Left: Cover of Eline Mugaas and Elise Storsveen's ALBUM (Primary Information, 2014). Right: New Lovers Erotica forthcoming from Badlands Unlimited in Spring 2015.

Dispatch: We’ve done it for many years now and have always enjoyed it 100 percent. We try to take publishing at its widest or most abstract definition. It’s cool that the fair’s organizers consider editions and other formats as “publishing.” This year, we presented printed works by Thank You Brenda and JEQU and we shared the table with Halmos. Over the years, I’ve noticed that independent publishing has become part of a creative lifestyle that people want to be part of—so they’ll go just to be there, but books might not be the main thing that they’re actually interested in. That’s why oftentimes people come away with a T-shirt, button, or some other swag, which is okay too.

Speaking of forms of payment, our proposal for this year’s book fair was that instead of having a table, we would have three modified ATM machines. The publishing part would’ve been printing the receipt. But no ATM company wanted to participate because it’s not profitable anymore despite tens of thousands of people attending the fair. I think it would’ve been a good idea four years ago before Square but maybe not this year.

Primary Information: True, but four years ago, there would’ve been less people there.

Dispatch: It’s the total experience package now. The fair is the Coachella of publishing, complete with microclimates and body odors. Given the scale, it ran amazingly smooth this year from a presenter perspective.

Badlands Unlimited: I took a Vine when I was at the fair and was like, “Coachella!”

Primary Information: Did you crowd surf?

Dispatch: You can pretty much festivalize anything in the art world at this point.

Primary Information: The fair also gives people the idea that they should publish whatever they’re making or their friends are making, and I feel OK about that.

Badlands Unlimited: What a thumbs-up for independent publishing!

Primary Information: I’m not talking about people who are trying to start a company or an organization, but more those that are publishing books as something they can just step in and out of. But I think the fair shows us how it can be appealing to control all of the aspects of a book and self-publish in any edition size and become part of this community rather than approaching a larger publisher.

Badlands Unlimited: We’ve tried to think of ways to use the book fair that don’t just involve selling our books. This year Hans Ulrich Obrist and Claudia La Rocco did signings, which gave them a chance to chat with their readers. It’s vital that readers and authors meet. And because most of our authors are artists, we also showed some of their works at our booth—for instance last year we showed works by Josh Kline, Gil Gentile, and others. The book fair becomes a way for Badlands to act as a publisher and a small gallery. What’s great about it too is how diverse it is. You can go to a vitrine and see a $80,000 storyboard of La Jetée by Chris Marker and walk two rooms away and see what Dispatch has and two floors up and see what’s at Primary Information or go to the zine area and buy a $1 zine. That diversity is still its most vital aspect.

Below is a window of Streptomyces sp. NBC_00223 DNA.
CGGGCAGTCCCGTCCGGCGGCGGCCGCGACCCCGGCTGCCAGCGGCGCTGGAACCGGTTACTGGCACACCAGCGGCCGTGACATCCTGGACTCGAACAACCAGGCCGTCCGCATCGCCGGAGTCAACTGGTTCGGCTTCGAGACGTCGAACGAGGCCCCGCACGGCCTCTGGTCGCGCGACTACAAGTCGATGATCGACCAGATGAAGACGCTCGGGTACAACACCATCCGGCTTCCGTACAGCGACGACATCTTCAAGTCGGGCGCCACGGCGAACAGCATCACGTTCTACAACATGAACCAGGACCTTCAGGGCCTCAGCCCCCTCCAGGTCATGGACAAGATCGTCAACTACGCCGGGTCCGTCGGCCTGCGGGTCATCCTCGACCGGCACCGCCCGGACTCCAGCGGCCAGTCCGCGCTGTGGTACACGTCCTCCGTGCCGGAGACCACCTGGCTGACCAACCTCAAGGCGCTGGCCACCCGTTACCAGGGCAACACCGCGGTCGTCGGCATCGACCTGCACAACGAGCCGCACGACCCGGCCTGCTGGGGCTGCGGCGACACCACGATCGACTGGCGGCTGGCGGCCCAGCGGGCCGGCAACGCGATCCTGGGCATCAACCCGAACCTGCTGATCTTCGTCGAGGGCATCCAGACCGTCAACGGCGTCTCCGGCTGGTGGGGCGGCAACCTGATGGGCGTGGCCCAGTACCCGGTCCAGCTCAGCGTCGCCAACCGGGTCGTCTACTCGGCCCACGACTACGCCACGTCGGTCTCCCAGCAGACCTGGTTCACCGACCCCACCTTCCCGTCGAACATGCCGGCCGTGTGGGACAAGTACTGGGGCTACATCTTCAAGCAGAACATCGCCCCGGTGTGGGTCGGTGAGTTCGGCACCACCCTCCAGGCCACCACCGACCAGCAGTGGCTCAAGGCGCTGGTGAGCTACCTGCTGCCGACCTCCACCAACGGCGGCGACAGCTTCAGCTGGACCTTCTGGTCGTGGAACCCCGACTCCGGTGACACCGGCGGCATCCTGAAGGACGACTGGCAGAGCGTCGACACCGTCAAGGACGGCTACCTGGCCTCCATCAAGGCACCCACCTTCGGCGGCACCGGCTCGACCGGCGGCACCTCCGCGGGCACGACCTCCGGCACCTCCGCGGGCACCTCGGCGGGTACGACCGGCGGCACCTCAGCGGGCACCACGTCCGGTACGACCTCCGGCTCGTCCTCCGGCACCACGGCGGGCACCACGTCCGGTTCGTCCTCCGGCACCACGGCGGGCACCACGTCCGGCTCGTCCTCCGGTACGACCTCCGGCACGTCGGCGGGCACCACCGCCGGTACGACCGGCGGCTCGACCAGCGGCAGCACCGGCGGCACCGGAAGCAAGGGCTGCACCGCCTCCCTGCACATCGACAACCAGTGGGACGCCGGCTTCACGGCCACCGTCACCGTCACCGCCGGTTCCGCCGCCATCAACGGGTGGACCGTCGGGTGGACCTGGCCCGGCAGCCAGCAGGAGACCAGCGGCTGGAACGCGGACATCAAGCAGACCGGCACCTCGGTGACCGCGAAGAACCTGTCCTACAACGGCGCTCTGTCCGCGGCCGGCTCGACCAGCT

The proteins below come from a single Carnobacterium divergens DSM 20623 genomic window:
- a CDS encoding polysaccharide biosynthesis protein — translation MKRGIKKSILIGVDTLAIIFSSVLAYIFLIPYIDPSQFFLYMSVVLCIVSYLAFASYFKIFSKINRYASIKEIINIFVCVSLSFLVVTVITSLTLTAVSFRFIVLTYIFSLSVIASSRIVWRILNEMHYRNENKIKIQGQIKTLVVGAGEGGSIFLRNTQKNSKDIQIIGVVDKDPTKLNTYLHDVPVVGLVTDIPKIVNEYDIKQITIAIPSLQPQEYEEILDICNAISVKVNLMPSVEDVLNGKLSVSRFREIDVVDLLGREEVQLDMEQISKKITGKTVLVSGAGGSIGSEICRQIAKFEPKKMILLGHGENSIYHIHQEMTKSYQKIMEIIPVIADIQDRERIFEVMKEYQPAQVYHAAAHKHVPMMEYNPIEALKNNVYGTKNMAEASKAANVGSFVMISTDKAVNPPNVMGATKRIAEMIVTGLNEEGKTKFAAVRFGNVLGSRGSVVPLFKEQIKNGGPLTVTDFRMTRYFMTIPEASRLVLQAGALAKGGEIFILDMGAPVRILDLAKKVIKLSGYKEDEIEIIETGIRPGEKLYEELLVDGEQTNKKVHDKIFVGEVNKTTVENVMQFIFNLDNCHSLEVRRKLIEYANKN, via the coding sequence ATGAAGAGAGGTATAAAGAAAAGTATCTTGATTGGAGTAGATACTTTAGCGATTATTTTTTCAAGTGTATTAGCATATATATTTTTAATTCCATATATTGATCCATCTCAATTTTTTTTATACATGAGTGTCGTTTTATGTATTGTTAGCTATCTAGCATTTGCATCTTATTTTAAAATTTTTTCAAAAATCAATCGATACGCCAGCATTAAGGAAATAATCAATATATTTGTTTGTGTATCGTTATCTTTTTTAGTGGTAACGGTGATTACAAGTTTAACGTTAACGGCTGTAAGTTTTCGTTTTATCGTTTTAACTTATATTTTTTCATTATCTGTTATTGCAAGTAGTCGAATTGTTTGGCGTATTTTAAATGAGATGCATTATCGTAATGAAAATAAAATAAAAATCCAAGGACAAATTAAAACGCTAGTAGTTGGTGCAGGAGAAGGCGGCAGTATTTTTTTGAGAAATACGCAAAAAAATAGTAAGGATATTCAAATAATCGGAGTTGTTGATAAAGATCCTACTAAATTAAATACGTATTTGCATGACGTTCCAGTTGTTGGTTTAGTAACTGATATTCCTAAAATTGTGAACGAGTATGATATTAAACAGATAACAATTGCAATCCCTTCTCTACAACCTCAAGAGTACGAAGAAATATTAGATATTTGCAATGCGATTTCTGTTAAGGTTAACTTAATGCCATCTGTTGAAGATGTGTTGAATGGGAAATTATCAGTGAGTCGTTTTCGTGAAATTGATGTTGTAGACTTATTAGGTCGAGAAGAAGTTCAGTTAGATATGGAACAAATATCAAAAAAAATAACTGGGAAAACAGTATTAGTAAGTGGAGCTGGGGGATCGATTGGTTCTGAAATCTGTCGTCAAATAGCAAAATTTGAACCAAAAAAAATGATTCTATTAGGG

Primary Information: Well, there’s that joke that a kind of clueless person walks up to a gallery booth at an art fair and asks, “Are you the artist?” And the dealer just scoffs at them. But at the book fair, now that I think about it, you do stand a really good chance of meeting the artist who made that book standing right behind the table.

Paul Chan founded Badlands Unlimited in 2010 and was later joined by artists Ian Cheng, Micaela Durand, and Matthew So.

Dispatch is a New York–based curatorial partnership between Howie Chen and Gabrielle Giattino established in 2007 as a production office and project space and later transitioned to a peripatetic exhibition model.

Miriam Katzeff formed Primary Information with James Hoff in 2006 to foster intergenerational dialogue through the publication of artists’ books, writing, documents, and editions from the 1960s to the present.